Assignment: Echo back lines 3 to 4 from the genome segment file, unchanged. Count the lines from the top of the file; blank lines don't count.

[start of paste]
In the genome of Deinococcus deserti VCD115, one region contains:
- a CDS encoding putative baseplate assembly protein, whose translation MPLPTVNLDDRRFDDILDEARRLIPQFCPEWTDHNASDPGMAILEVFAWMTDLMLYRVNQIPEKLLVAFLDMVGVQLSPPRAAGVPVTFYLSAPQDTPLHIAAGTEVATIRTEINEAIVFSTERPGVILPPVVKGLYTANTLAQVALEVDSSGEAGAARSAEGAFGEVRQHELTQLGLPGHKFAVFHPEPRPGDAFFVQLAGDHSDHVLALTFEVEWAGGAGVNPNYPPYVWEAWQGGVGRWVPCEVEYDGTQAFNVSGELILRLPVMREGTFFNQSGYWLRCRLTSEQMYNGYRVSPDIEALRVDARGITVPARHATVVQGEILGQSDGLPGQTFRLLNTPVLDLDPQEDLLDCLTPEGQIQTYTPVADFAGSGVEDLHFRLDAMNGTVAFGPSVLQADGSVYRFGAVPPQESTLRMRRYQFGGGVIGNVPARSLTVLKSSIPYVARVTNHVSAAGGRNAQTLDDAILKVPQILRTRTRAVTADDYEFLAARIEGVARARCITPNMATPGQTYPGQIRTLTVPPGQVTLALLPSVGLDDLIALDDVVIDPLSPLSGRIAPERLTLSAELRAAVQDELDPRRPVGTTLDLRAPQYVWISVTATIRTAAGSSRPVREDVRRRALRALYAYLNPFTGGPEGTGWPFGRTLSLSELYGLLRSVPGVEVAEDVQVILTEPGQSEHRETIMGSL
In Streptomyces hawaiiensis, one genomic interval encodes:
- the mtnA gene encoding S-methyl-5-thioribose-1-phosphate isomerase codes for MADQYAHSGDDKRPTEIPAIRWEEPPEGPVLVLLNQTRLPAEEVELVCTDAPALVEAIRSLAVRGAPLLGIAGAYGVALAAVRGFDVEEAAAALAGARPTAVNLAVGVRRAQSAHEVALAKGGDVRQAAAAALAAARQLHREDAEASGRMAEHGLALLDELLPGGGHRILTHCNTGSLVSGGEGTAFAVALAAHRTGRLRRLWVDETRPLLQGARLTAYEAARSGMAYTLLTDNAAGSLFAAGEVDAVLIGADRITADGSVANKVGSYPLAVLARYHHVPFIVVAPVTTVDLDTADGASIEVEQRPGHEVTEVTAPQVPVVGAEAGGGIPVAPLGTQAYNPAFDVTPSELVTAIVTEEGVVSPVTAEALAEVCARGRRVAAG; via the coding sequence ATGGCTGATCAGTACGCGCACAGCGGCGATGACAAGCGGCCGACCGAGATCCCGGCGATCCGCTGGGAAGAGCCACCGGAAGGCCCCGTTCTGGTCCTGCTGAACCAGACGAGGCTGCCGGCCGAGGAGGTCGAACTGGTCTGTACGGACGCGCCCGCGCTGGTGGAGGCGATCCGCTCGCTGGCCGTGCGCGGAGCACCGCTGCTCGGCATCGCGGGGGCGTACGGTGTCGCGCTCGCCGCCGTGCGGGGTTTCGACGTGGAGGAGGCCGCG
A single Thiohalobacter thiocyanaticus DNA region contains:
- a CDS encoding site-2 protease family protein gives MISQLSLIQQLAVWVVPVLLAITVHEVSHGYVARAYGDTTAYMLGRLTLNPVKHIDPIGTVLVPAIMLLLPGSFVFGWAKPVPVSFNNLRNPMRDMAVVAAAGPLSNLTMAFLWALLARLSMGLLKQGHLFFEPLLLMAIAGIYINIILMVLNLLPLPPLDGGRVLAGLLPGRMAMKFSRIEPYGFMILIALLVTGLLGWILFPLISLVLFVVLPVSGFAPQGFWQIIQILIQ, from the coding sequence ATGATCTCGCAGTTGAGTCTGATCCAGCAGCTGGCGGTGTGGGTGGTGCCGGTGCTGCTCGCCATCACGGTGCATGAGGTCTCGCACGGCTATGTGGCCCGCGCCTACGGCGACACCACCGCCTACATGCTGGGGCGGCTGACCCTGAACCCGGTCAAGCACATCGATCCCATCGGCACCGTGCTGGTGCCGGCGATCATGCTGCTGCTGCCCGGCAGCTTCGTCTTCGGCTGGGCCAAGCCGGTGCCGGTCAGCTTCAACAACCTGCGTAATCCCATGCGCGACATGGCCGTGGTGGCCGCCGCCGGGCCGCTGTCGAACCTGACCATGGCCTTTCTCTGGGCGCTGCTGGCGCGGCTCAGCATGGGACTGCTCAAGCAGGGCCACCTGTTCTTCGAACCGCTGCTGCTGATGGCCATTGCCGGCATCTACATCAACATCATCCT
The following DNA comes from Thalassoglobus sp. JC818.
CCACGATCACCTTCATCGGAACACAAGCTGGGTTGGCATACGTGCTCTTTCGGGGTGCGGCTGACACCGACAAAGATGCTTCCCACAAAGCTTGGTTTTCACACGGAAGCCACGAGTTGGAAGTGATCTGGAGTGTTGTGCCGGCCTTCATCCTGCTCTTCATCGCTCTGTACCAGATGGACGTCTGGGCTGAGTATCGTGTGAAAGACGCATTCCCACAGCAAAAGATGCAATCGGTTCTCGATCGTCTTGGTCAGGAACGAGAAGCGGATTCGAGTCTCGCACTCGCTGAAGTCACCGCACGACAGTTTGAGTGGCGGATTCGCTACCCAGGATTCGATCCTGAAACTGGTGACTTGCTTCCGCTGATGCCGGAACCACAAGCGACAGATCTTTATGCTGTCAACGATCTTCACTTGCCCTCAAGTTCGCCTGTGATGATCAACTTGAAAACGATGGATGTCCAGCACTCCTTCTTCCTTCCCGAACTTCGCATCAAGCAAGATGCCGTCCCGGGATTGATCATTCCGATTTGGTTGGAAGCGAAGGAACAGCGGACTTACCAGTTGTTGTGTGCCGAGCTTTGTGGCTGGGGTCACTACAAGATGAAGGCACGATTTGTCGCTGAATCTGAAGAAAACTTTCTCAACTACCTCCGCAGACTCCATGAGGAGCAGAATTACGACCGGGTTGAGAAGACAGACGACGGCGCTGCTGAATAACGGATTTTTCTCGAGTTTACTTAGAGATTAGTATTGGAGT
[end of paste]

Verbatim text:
In Streptomyces hawaiiensis, one genomic interval encodes:
- the mtnA gene encoding S-methyl-5-thioribose-1-phosphate isomerase codes for MADQYAHSGDDKRPTEIPAIRWEEPPEGPVLVLLNQTRLPAEEVELVCTDAPALVEAIRSLAVRGAPLLGIAGAYGVALAAVRGFDVEEAAAALAGARPTAVNLAVGVRRAQSAHEVALAKGGDVRQAAAAALAAARQLHREDAEASGRMAEHGLALLDELLPGGGHRILTHCNTGSLVSGGEGTAFAVALAAHRTGRLRRLWVDETRPLLQGARLTAYEAARSGMAYTLLTDNAAGSLFAAGEVDAVLIGADRITADGSVANKVGSYPLAVLARYHHVPFIVVAPVTTVDLDTADGASIEVEQRPGHEVTEVTAPQVPVVGAEAGGGIPVAPLGTQAYNPAFDVTPSELVTAIVTEEGVVSPVTAEALAEVCARGRRVAAG; via the coding sequence ATGGCTGATCAGTACGCGCACAGCGGCGATGACAAGCGGCCGACCGAGATCCCGGCGATCCGCTGGGAAGAGCCACCGGAAGGCCCCGTTCTGGTCCTGCTGAACCAGACGAGGCTGCCGGCCGAGGAGGTCGAACTGGTCTGTACGGACGCGCCCGCGCTGGTGGAGGCGATCCGCTCGCTGGCCGTGCGCGGAGCACCGCTGCTCGGCATCGCGGGGGCGTACGGTGTCGCGCTCGCCGCCGTGCGGGGTTTCGACGTGGAGGAGGCCGCG